Test Drive: Redesigned 2019 Cherokee is a success

Our family has owned or leased no fewer than five Jeeps, including a Renegade, a Patriot, an older Cherokee and a pair of Wranglers. So we have acquired some affection for the brand. Only one, the now-discontinued Patriot, was a bit of a disappointment in terms of driveability, durability and reliability.

Given our generally positive experiences with Jeeps, we had fairly high expectations for Cherokee Overland 4X4, redesigned for 2019. The Cherokee is a nicely proportioned compact SUV that incorporates many of the styling cues and attributes of the iconic original Cherokee.

In designing and then redesigning the Cherokee, a badge that was revived in 2014, Jeep sought to meld the driving characteristics of mainstream compact SUVs with the off-road prowess the Jeep brand is famous for. The enterprise has been a success. While we never dared take our $43,510, top-of-the-line Cherokee Overland off road, we were thoroughly satisfied with its handling, comfort and performance on pavement.

The star of the show was the new-for-2019 2.0-liter turbocharged inline Four. It’s much smoother and more powerful than the standard 2.4-liter Four, without exacting a fuel-economy penalty. While competitors like the Chevrolet Equinox, Mazda CX-5, Honda CR-V, Toyota RAV-4 and Ford Escape deliver superior fuel economy, they can’t match its off-road capability.

For fuel economy and low price of admission, the Cherokee of choice is the Limited with front-wheel drive. It starts at $23,995 and is rated at 31 mpg on the highway. The Overland, with a sticker price (before options and destination charge) of $37,775, comes with an impressive list of safety features, as well as Fiat Chrysler’s UConnect infotainment system, Apple CarPlay and Google Android Auto capability, satellite radio, leather upholstery, heated and ventilated front seats, heated outboard second-row seats, power-adjustable front seats, and dual-zone automatic climate control.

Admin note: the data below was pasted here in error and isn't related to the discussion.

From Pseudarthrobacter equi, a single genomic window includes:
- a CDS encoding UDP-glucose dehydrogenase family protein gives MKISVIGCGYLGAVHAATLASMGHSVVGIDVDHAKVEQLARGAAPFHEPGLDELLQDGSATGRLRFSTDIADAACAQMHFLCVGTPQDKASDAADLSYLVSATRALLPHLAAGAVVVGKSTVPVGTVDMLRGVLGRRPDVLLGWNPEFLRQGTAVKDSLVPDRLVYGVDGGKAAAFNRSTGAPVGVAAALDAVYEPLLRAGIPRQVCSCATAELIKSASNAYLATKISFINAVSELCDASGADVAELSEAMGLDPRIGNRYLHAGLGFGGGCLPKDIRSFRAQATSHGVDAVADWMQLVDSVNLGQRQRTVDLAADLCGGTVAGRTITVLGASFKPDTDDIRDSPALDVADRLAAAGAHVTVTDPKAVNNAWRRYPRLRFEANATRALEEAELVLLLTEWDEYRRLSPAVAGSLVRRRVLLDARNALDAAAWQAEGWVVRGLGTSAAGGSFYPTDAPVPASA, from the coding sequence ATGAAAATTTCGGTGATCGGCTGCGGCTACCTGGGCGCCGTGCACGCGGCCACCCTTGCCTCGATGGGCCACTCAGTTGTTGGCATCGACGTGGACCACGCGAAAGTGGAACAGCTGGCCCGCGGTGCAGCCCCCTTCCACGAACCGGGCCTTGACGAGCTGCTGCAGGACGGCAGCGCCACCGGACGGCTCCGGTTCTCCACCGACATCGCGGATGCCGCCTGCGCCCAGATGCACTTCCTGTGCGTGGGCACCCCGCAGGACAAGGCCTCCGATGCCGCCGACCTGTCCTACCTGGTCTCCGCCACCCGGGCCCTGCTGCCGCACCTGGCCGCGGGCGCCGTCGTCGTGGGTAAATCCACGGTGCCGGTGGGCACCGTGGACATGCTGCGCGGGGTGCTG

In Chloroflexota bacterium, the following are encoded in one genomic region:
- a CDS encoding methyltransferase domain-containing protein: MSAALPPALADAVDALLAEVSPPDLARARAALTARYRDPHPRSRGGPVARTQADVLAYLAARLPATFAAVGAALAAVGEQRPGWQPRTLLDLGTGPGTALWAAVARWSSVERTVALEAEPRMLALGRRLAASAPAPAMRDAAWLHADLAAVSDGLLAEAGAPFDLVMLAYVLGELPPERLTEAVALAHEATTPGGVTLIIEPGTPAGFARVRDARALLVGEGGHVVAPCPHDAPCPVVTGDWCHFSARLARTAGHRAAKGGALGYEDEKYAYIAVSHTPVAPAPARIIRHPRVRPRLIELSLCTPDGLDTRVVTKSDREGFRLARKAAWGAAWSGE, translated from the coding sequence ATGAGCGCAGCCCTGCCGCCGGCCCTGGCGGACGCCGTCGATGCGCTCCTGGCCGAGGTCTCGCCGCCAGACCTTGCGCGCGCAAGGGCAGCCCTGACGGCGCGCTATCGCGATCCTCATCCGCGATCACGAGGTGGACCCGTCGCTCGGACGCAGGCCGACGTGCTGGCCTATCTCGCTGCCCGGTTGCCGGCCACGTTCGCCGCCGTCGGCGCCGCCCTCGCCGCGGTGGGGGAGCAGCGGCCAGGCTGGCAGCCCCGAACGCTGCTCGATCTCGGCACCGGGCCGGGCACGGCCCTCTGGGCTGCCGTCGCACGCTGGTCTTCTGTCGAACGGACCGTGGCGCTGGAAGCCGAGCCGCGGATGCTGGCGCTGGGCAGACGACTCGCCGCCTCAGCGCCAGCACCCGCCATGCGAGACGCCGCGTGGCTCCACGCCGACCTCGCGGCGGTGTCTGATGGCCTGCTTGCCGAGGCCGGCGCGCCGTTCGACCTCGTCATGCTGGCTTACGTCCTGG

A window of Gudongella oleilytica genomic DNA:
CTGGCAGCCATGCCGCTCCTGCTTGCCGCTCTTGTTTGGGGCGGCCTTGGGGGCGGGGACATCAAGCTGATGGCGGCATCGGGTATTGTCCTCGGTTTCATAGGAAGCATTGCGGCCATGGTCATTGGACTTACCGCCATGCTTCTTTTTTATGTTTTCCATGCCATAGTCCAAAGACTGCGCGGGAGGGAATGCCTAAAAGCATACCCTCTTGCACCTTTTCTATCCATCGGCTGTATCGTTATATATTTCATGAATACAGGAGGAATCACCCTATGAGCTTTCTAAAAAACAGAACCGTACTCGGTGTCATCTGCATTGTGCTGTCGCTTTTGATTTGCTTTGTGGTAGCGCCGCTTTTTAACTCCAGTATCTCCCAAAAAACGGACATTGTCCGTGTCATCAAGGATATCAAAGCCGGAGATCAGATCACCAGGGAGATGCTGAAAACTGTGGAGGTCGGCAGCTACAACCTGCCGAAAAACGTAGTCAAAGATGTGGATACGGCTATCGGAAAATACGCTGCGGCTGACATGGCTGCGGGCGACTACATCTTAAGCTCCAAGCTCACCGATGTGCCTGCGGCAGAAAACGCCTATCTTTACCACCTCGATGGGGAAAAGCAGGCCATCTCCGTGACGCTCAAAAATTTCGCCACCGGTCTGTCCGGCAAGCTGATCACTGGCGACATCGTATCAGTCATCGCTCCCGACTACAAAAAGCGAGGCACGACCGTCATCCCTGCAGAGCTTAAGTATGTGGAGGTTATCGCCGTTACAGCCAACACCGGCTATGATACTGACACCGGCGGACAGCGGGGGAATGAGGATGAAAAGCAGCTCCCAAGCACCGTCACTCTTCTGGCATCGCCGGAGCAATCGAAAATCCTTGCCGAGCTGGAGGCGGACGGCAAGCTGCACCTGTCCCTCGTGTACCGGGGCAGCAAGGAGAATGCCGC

The Cherokee is easy to access and egress, controls are simple and clearly marked, and the interior has an up-to-date look. Rear seating, though not quite spacious, is sufficient for two or three adults. Major competitors’ models, however, beat the Cherokee’s cargo capacity — 24.9 cubic feet with the back seat upright, and 54.9 cubic feet with the seat folded flat.

Maximum towing capacity is a strong suit for this model. The 2019 Cherokee can be fitted out to tow up to 4,500 pounds, if equipped with the available V-6 engine. Models with the turbocharged Four can tow up to 4,000 pounds. But Cherokees without towing options are limited to 2,000 pounds.

Our test car had several option packages. It was set up for serious off-road travel, which added about $1,500 to the bottom line. The 2.0-liter turbocharged engine added $500, and the Technology Group — enhancing the car’s safety systems — cost $995. Filling out the optional-equipment list was a panoramic sunroof, for $1,295.

After a 2017 sales slump, the redesigned Cherokee is well on its way to exceeding 200,000 units sold in 2018 — having rolled out 91,286 during the first five months.

2019 Jeep Cherokee Overland 4X4

Price: $43,510

Engine: 2.0-liter turbocharged inline Four, 270 horsepower, 295 lb.-ft. torque (combined)

Transmission: 9-speed shiftable automatic

Drive: all-wheel

Ground clearance: 8.7 in.

Weight: 3,953 lb.

Suspension: 4-wheel independent

Wheels: 19×7.5-in. polished aluminum

Tires: 235/50R19 all-season

Seating capacity: 5

Luggage capacity: 24.6 cu. ft.

Maximum cargo capacity: 54.9 cu. ft.

Towing capacity: 2,000 lb.

Fuel capacity: 15.9 gal.

Fuel economy: 20 mpg city, 27 mpg highway

Fuel type: premium unleaded gasoline

Steven Macoy ([email protected]) is a longtime car enthusiast and full-time editor who lives in Bethel, Conn.

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